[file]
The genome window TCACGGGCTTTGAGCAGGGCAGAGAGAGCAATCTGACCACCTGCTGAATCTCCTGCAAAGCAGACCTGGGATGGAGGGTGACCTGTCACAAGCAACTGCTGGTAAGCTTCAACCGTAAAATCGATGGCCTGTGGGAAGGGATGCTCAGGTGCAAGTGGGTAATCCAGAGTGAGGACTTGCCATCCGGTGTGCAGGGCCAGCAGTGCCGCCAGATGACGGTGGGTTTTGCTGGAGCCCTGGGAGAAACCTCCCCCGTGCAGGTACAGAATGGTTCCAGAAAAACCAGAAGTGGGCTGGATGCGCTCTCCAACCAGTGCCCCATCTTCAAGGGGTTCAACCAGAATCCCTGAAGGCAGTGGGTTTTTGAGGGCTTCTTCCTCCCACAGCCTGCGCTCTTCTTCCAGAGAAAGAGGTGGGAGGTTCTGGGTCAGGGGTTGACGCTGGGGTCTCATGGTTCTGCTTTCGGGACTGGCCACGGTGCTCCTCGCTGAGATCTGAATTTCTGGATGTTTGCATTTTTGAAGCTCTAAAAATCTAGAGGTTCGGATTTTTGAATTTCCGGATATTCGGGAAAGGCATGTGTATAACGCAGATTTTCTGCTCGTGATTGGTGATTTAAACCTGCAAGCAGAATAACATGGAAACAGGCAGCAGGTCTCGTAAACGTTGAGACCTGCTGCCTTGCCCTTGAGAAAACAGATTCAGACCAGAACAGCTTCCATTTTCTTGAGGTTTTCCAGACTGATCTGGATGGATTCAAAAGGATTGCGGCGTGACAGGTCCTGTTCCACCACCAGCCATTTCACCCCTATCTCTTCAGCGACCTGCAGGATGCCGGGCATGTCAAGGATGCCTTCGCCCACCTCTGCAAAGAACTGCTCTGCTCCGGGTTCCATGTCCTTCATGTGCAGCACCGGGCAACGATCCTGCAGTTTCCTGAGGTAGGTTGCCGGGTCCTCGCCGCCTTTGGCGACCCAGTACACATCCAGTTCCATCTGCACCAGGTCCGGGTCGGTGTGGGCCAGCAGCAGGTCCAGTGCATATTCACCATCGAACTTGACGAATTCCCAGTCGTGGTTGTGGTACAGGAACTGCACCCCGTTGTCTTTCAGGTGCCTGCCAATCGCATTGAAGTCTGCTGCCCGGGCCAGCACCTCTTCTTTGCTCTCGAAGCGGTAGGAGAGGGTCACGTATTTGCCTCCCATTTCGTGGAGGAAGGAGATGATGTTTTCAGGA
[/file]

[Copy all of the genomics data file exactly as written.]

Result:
The genome window TCACGGGCTTTGAGCAGGGCAGAGAGAGCAATCTGACCACCTGCTGAATCTCCTGCAAAGCAGACCTGGGATGGAGGGTGACCTGTCACAAGCAACTGCTGGTAAGCTTCAACCGTAAAATCGATGGCCTGTGGGAAGGGATGCTCAGGTGCAAGTGGGTAATCCAGAGTGAGGACTTGCCATCCGGTGTGCAGGGCCAGCAGTGCCGCCAGATGACGGTGGGTTTTGCTGGAGCCCTGGGAGAAACCTCCCCCGTGCAGGTACAGAATGGTTCCAGAAAAACCAGAAGTGGGCTGGATGCGCTCTCCAACCAGTGCCCCATCTTCAAGGGGTTCAACCAGAATCCCTGAAGGCAGTGGGTTTTTGAGGGCTTCTTCCTCCCACAGCCTGCGCTCTTCTTCCAGAGAAAGAGGTGGGAGGTTCTGGGTCAGGGGTTGACGCTGGGGTCTCATGGTTCTGCTTTCGGGACTGGCCACGGTGCTCCTCGCTGAGATCTGAATTTCTGGATGTTTGCATTTTTGAAGCTCTAAAAATCTAGAGGTTCGGATTTTTGAATTTCCGGATATTCGGGAAAGGCATGTGTATAACGCAGATTTTCTGCTCGTGATTGGTGATTTAAACCTGCAAGCAGAATAACATGGAAACAGGCAGCAGGTCTCGTAAACGTTGAGACCTGCTGCCTTGCCCTTGAGAAAACAGATTCAGACCAGAACAGCTTCCATTTTCTTGAGGTTTTCCAGACTGATCTGGATGGATTCAAAAGGATTGCGGCGTGACAGGTCCTGTTCCACCACCAGCCATTTCACCCCTATCTCTTCAGCGACCTGCAGGATGCCGGGCATGTCAAGGATGCCTTCGCCCACCTCTGCAAAGAACTGCTCTGCTCCGGGTTCCATGTCCTTCATGTGCAGCACCGGGCAACGATCCTGCAGTTTCCTGAGGTAGGTTGCCGGGTCCTCGCCGCCTTTGGCGACCCAGTACACATCCAGTTCCATCTGCACCAGGTCCGGGTCGGTGTGGGCCAGCAGCAGGTCCAGTGCATATTCACCATCGAACTTGACGAATTCCCAGTCGTGGTTGTGGTACAGGAACTGCACCCCGTTGTCTTTCAGGTGCCTGCCAATCGCATTGAAGTCTGCTGCCCGGGCCAGCACCTCTTCTTTGCTCTCGAAGCGGTAGGAGAGGGTCACGTATTTGCCTCCCATTTCGTGGAGGAAGGAGATGATGTTTTCAGGA